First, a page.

Guardian correspondent Justin McCurry gave a talk at Ryukoku University on Friday which was open to WiK members, and four of us were in attendance, namely Paul Carty, Amy Chavez, Malcolm Benson and John D. Justin’s talk was perfectly pitched for the students attending, while at the same time providing some thought-provoking content. In the photo for instance he holds up one of the many items from a large and heavy bag which he has to lug around on assignments. This is because rather than just using pen and paper, the modern ‘cyber-journalist’ is expected to record interviews, take videos, photographs and provide instant information for a 24 hour deadline. A far cry indeed from the leisurely drunken correspondents I remember from my youth in the Middle East!
Justin has been in Japan for some 20 years, and came into journalism from English-language teaching via copy-editing for the Daily Yomiuri. Since 2003 he’s been working for the Guardian, covering not just Japan, but Korea – South and North! Considering the global importance of the area, it seems an almost impossible job for one person. Yet it’s no different elsewhere, for he gave the figures for South-east Asia as a whole: 2 Guardian correspondents in China; 1 in Bangkok; and 1 in Australia.
Other interesting bits of information concerned the very limited number of English-language correspondents based in Tokyo. Some ten organisations in all, drawing on the same Reuters and AP new sources. It explains why the media all seem to run the same stories, for the resources are so stretched.
And what exactly are the main stories about Japan? Justin gave us a list of the most common topics he’s regularly asked for by head office. Food (washoku is in vogue); prime minister Abe (what exactly is he up to?); Fukushima (toxic or not?); Geisha (a perennial fascination); tourism (hot topic); yakuza (like geisha a symbol of exotic Japan); current trends such as robots and sexless marriage. Finally the controversial matters of Yasukuni/WW2 plus the animal rights issues of whaling and Taiji dolpins.
The latter topics were picked up by Justin as illustrative of the differences between the English-language media and that of Japan. This is particularly evident in the nuance of the wording, which unconsciously shapes people’s minds. English-lang press talks of the ‘slaughtering’ of whales; Japanese press considers they are being ‘harvested’. When English lang media talks of ‘sex slaves’, Japanese talks of ‘those known as comfort women’.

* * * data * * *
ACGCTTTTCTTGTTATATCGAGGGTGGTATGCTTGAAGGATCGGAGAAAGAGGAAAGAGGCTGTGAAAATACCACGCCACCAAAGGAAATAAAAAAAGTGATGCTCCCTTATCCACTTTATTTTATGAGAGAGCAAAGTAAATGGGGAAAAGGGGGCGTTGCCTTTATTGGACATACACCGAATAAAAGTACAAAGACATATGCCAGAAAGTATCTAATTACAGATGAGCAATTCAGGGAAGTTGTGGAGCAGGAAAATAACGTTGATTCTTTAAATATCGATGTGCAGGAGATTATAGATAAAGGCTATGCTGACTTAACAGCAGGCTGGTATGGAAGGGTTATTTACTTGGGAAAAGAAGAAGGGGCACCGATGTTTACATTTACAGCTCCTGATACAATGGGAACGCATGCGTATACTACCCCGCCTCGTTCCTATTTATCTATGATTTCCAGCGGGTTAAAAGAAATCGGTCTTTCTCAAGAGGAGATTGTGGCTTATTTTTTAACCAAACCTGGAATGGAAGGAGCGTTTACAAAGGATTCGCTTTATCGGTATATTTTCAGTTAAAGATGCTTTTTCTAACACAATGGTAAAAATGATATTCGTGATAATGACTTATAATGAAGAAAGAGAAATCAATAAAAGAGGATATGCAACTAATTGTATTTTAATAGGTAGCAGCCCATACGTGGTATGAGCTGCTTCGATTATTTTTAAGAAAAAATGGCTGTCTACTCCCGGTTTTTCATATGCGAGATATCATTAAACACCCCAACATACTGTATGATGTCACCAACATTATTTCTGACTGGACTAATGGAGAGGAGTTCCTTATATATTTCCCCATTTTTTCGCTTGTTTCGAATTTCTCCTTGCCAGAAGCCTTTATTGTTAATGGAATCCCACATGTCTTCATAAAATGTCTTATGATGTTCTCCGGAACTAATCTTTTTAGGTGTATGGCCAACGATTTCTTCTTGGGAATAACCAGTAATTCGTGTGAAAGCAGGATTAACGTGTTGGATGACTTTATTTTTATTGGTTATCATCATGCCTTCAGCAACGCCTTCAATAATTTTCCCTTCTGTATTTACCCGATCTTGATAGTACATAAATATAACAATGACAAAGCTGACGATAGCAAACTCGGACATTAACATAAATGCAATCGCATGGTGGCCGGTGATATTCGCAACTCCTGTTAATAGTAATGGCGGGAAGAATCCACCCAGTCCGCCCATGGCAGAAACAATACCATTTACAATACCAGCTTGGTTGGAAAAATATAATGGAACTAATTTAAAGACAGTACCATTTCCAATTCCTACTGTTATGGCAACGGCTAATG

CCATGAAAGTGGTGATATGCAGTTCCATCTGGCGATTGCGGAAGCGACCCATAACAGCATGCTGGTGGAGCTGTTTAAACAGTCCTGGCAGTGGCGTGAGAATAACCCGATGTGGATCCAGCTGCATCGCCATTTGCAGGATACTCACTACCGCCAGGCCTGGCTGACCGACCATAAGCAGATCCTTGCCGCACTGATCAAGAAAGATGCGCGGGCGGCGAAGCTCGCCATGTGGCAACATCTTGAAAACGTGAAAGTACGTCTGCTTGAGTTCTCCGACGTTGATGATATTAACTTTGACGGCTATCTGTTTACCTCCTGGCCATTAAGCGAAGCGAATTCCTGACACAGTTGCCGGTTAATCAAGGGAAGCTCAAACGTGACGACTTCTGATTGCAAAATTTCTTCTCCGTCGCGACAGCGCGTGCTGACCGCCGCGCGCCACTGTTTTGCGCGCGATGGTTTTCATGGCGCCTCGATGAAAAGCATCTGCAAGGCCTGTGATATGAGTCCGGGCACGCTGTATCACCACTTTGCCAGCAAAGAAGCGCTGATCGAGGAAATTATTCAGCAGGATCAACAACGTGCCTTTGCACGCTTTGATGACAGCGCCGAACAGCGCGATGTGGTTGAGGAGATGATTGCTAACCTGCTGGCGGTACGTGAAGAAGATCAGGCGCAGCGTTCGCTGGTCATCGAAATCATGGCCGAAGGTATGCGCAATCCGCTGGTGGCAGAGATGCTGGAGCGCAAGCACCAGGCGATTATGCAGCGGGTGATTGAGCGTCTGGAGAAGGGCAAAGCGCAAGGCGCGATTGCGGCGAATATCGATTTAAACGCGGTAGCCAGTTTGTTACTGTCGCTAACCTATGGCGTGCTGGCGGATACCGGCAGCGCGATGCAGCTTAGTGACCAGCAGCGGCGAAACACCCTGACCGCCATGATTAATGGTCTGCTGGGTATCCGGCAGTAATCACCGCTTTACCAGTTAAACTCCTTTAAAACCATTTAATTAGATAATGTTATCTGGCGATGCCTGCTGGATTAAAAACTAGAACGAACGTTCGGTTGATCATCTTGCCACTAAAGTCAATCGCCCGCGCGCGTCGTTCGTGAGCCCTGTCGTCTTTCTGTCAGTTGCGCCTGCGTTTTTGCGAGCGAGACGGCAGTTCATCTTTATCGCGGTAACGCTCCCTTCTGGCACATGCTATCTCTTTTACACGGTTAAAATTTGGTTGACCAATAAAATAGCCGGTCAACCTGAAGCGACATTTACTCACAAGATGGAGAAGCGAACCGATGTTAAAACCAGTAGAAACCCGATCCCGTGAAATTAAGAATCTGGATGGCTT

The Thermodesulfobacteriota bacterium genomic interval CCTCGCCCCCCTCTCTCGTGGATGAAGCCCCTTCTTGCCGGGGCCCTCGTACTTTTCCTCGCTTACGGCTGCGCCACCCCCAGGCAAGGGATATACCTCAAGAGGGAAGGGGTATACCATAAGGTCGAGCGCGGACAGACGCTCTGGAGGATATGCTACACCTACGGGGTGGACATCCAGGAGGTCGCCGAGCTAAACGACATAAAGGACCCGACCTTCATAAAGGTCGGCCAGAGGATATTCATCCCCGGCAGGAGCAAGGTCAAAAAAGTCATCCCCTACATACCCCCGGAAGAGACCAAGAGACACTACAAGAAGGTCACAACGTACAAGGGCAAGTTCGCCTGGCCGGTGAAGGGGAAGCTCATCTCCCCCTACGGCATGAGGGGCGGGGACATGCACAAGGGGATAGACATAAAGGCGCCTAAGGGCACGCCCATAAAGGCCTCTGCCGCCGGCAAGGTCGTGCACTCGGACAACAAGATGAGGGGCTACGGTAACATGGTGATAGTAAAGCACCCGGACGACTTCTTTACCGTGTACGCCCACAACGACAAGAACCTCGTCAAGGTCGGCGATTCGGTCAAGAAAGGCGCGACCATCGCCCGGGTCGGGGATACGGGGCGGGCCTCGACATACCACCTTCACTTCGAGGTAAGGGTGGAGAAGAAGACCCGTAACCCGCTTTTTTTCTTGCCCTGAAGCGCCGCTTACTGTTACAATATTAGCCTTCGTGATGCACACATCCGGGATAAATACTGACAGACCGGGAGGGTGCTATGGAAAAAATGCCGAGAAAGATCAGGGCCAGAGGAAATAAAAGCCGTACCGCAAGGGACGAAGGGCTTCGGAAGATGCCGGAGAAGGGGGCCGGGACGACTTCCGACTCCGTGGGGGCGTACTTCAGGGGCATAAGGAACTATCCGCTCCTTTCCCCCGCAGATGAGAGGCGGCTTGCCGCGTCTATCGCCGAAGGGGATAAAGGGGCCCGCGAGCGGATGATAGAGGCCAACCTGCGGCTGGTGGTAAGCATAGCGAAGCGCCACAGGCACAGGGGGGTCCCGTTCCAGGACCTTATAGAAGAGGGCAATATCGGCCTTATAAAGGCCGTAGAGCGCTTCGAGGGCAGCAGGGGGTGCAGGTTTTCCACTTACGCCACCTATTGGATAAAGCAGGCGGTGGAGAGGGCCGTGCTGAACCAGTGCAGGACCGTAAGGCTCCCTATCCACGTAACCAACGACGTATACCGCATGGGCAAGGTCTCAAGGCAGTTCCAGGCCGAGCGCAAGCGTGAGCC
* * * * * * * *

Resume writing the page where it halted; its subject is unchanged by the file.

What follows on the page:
The matter of ‘kisha clubs’ and the control of information through self-censorship was brought up too, with Justin pointing out that the word ‘meltdown’ was used by the Western press about the Fukushima ‘disaster’ after 7-10 days, whereas the Japanese press did not mention the word until several months afterwards in conjunction with the ‘accident’ that had taken place.
One of the dangers of reporting here is the demand for ‘wacky Japan’ stories, and Justin illustrated just how dangerous the issue of ‘fake news’ could be through articles that spread worldwide concerning a Japanese craze for ‘eyeball-licking’. This turned out to be completely false, but nonetheless matched people’s expectations for the kind of weirdness associated with Japan.
And what of the future? Will there continue to be a printed Guardian? Will its fabulously successful website continue to be free? Justin foresaw some kind of paywall being necessary to provide revenue for the news organisation, but at this stage no one can say for sure because things are changing so rapidly. One thing we can say, though, is that with his affable nature and level-headedness, Justin provides assurance for those of us living here that Far Eastern affairs will be covered in a dispassionate and insightful manner.
Justin McCurry is the Japan and Korea correspondent for The Guardian and Observer newspapers in London. As a foreign correspondent with more than 10 years’ experience, he has covered numerous news events, notably the March 2011 earthquake and tsunami, and the Fukushima nuclear disaster. Earlier this month he travelled to South Korea to write about increasing tensions over North Korea’s nuclear and ballistic missile programmes.
Justin McCurry read economics at the London School of Economics (LSE) and gained an MA in Japanese Studies from the School of Oriental and African Studies (SOAS), London University. He was a copy editor and reporter at the Daily Yomiuri in Osaka before moving to Tokyo to become a full-time foreign correspondent for The Guardian in late 2003. He also contributes to the Lancet medical journal in London and reports and narrates scripts on Asia-Pacific topics for France 24 TV.